Five-month old Noah Acreman has endured more challenges in his short life than many.
The little boy suffered breathing difficulties at four weeks of age and was admitted to the Royal Children’s Hospital.
He was diagnosed with pneumonia and then two days later he was also diagnosed with bronchiolitis.
Noah’s condition improved, however on the day his parents took him home, a shock diagnoses changed their lives forever. Noah has cystic fibrosis.
“I didn’t even know what cystic fibrosis was, let alone know I was a carrier,” Noah’s mother Ebony Acreman said. “It was the shock of my life.”
The Sunshine West infant faces a life of treatments, medications, physiotherapy and frequent hospitalisations.
Cystic fibrosis is the most common, inherited, life-threatening condition affecting young Australians. It primarily affects the lungs and digestive system.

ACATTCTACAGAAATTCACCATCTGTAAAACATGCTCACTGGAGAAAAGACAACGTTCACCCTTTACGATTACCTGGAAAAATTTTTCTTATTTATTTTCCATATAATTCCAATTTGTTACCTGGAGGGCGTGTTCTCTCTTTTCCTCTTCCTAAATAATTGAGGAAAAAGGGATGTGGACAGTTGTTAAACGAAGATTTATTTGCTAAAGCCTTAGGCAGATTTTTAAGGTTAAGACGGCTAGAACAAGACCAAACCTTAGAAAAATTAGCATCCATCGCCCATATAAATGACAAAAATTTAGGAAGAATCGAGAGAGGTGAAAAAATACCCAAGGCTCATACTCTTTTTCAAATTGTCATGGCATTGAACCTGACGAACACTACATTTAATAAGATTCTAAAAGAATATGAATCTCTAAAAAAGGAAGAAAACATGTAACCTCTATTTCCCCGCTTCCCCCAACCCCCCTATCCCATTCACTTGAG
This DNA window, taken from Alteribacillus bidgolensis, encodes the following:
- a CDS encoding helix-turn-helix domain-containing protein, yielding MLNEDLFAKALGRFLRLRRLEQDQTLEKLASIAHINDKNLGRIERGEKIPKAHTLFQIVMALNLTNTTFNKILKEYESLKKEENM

Despite major advances in treatment, the average life expectancy for someone born with cystic fibrosis is 37 years.
Ms Acreman says the past five months have been challenging but the support she’s received from Cystic Fibrosis Community Care has been overwhelming.
In an effort to give back and help raise awareness of the condition, Ms Acreman and 40 of her family and friends joined more than 1800 other participants in the Great Strides fun run held at The Tan in Melbourne’s Royal Botanic Gardens on Sunday.
Ms Acreman and ‘Team Noah’ raised more than $5500 for Cystic Fibrosis Community Care.